£35000 - £37000 per annum: Recruitment Genius: We are 'Changemakers in retail'...

Recruitment Genius: PHP Developer - Mid / Senior

£25000 - £40000 per annum: Recruitment Genius: This fast growing digital agenc...

Recruitment Genius: E-commerce Partnerships Manager

£50000 - £100000 per annum: Recruitment Genius: This is a newly-created partne...

Day In a Page

No postcode? No vote

Floating voters

How living on a houseboat meant I didn't officially 'exist'
Louis Theroux's affable Englishman routine begins to wear thin

By Reason of Insanity

Louis Theroux's affable Englishman routine begins to wear thin
Power dressing is back – but no shoulderpads!

Power dressing is back

But banish all thoughts of Eighties shoulderpads
Spanish stone-age cave paintings 'under threat' after being re-opened to the public

Spanish stone-age cave paintings in Altamira 'under threat'

Caves were re-opened to the public
'I was the bookies’ favourite to be first to leave the Cabinet'

Vince Cable interview

'I was the bookies’ favourite to be first to leave the Cabinet'
Election 2015: How many of the Government's coalition agreement promises have been kept?

Promises, promises

But how many coalition agreement pledges have been kept?
The Gaza fisherman who built his own reef - and was shot dead there by an Israeli gunboat

The death of a Gaza fisherman

He built his own reef, and was fatally shot there by an Israeli gunboat
Saudi Arabia's airstrikes in Yemen are fuelling the Gulf's fire

Saudi airstrikes are fuelling the Gulf's fire

Arab intervention in Yemen risks entrenching Sunni-Shia divide and handing a victory to Isis, says Patrick Cockburn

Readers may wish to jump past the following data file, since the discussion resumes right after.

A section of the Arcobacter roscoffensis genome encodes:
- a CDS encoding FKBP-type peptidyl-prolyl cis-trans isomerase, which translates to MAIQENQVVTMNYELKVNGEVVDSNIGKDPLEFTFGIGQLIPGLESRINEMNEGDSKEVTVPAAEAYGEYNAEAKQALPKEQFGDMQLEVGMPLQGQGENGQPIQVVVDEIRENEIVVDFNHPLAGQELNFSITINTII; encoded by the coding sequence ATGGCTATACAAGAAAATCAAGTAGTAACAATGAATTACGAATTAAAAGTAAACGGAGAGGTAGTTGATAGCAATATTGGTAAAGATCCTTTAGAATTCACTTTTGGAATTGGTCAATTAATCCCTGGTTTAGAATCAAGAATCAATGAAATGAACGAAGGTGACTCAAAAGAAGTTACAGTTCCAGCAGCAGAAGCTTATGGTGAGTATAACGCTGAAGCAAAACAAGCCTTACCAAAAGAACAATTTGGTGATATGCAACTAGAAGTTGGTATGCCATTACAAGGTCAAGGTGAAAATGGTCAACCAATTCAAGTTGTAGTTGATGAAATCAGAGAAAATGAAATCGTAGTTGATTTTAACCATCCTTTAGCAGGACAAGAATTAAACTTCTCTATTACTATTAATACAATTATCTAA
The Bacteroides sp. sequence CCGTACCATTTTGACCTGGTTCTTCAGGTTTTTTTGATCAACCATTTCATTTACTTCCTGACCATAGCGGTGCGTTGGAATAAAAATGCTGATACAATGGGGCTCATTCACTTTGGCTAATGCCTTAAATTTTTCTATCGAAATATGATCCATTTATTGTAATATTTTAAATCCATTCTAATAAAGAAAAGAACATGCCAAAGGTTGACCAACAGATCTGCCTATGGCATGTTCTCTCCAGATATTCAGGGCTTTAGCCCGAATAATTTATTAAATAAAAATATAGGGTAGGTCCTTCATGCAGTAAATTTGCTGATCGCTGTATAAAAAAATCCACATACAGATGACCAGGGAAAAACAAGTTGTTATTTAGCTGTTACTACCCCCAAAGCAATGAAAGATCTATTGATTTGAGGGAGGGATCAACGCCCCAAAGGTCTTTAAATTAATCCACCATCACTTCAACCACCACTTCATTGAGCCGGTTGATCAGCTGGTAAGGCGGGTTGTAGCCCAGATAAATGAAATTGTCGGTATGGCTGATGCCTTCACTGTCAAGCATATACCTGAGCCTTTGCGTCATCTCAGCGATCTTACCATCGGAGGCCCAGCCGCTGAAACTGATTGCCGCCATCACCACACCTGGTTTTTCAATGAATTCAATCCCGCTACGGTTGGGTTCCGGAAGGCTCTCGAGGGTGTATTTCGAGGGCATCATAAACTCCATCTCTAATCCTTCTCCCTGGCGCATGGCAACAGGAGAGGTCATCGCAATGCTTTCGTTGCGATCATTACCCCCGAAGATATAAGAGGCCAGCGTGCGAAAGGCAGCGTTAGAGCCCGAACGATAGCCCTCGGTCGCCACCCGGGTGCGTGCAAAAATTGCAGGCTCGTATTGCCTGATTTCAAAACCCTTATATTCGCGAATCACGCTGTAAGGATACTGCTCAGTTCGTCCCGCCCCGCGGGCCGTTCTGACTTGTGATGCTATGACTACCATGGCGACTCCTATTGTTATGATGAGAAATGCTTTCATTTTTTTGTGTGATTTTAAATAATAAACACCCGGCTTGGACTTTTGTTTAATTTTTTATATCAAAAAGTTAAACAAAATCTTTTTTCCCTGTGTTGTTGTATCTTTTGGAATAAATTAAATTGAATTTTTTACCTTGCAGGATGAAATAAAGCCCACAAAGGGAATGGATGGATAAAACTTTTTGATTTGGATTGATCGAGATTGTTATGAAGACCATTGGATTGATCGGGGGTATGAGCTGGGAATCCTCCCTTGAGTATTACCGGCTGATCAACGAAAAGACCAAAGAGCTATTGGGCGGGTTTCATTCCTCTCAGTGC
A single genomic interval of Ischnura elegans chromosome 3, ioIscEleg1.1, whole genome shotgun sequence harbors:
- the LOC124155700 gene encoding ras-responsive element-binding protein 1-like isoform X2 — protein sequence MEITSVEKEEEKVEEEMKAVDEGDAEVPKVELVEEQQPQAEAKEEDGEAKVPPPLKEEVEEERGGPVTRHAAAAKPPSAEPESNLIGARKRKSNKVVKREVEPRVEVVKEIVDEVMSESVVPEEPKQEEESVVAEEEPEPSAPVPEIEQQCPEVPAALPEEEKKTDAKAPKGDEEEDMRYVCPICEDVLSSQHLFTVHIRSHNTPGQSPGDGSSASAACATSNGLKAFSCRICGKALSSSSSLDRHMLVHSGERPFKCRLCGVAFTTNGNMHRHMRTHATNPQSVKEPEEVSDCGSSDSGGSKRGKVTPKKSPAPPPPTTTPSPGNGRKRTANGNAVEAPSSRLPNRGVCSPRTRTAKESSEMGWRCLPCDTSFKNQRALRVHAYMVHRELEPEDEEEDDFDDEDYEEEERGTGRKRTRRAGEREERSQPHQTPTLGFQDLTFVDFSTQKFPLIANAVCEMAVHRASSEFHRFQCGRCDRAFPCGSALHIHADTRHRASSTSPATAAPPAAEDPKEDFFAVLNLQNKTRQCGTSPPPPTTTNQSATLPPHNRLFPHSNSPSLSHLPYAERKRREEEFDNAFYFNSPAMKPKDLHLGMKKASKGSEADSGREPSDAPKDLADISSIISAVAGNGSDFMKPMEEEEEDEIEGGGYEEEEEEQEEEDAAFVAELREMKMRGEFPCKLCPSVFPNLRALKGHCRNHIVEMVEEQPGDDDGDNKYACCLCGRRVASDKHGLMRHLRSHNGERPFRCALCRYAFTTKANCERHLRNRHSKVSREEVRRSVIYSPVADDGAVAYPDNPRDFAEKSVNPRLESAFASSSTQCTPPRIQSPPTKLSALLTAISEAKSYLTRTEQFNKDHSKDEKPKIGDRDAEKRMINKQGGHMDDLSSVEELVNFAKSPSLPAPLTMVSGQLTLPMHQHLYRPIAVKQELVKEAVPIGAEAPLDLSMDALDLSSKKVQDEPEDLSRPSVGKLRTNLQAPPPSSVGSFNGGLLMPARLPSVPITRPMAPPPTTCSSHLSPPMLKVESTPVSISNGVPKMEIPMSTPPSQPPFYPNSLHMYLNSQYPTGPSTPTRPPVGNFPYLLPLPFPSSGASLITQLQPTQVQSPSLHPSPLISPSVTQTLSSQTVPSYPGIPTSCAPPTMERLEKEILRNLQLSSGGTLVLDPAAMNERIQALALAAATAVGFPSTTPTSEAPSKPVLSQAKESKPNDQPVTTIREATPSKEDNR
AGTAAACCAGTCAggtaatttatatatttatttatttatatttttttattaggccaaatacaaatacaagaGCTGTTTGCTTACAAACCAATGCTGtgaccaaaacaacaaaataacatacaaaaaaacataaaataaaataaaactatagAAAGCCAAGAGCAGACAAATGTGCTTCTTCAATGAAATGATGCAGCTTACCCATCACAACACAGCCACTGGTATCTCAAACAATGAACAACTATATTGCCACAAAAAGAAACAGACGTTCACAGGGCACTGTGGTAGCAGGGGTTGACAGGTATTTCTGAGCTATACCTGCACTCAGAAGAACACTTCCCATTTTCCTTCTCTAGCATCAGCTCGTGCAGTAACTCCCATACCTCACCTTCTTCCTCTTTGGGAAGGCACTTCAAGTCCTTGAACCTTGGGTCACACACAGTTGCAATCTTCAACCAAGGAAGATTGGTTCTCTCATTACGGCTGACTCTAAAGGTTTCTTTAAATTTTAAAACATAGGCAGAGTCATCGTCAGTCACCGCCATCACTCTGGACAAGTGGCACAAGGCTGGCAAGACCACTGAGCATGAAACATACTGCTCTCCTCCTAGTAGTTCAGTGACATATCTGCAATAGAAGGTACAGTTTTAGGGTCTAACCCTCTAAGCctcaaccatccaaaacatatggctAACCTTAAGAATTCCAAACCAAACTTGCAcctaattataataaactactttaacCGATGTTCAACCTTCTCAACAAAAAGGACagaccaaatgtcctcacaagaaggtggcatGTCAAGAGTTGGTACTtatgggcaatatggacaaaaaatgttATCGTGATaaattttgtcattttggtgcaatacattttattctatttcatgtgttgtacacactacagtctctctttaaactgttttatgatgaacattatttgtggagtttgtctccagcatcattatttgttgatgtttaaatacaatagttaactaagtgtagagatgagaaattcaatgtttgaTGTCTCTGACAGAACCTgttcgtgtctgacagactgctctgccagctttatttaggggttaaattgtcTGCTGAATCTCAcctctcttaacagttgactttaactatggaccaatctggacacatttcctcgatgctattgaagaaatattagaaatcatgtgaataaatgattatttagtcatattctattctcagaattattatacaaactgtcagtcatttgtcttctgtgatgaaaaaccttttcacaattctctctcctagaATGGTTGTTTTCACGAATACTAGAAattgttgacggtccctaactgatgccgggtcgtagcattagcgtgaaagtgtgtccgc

Zayn Malik's departure from One Direction shows the perils of fame in the age of social media

The only direction Zayn could go

We wince at the anguish of One Direction's fans, but Malik's departure shows the perils of fame in the age of social media
Young Magician of the Year 2015: Meet the schoolgirl from Newcastle who has her heart set on being the competition's first female winner

Spells like teen spirit

A 16-year-old from Newcastle has set her heart on being the first female to win Young Magician of the Year. Jonathan Owen meets her
Jonathan Anderson: If fashion is a cycle, this young man knows just how to ride it

If fashion is a cycle, this young man knows just how to ride it

British designer Jonathan Anderson is putting his stamp on venerable house Loewe
Number plates scheme could provide a licence to offend in the land of the free

Licence to offend in the land of the free

Cash-strapped states have hit on a way of making money out of drivers that may be in collision with the First Amendment, says Rupert Cornwell
From farm to fork: Meet the Cornish fishermen, vegetable-growers and butchers causing a stir in London's top restaurants

From farm to fork in Cornwall

One man is bringing together Cornwall's most accomplished growers, fishermen and butchers with London's best chefs to put the finest, freshest produce on the plates of some of the country’s best restaurants
Robert Parker interview: The world's top wine critic on tasting 10,000 bottles a year, absurd drinking notes and New World wannabes

Robert Parker interview

The world's top wine critic on tasting 10,000 bottles a year, absurd drinking notes and New World wannabes
Don't believe the stereotype - or should you?

Don't believe the stereotype - or should you?

We exaggerate regional traits and turn them into jokes - and those on the receiving end are in on it too, says DJ Taylor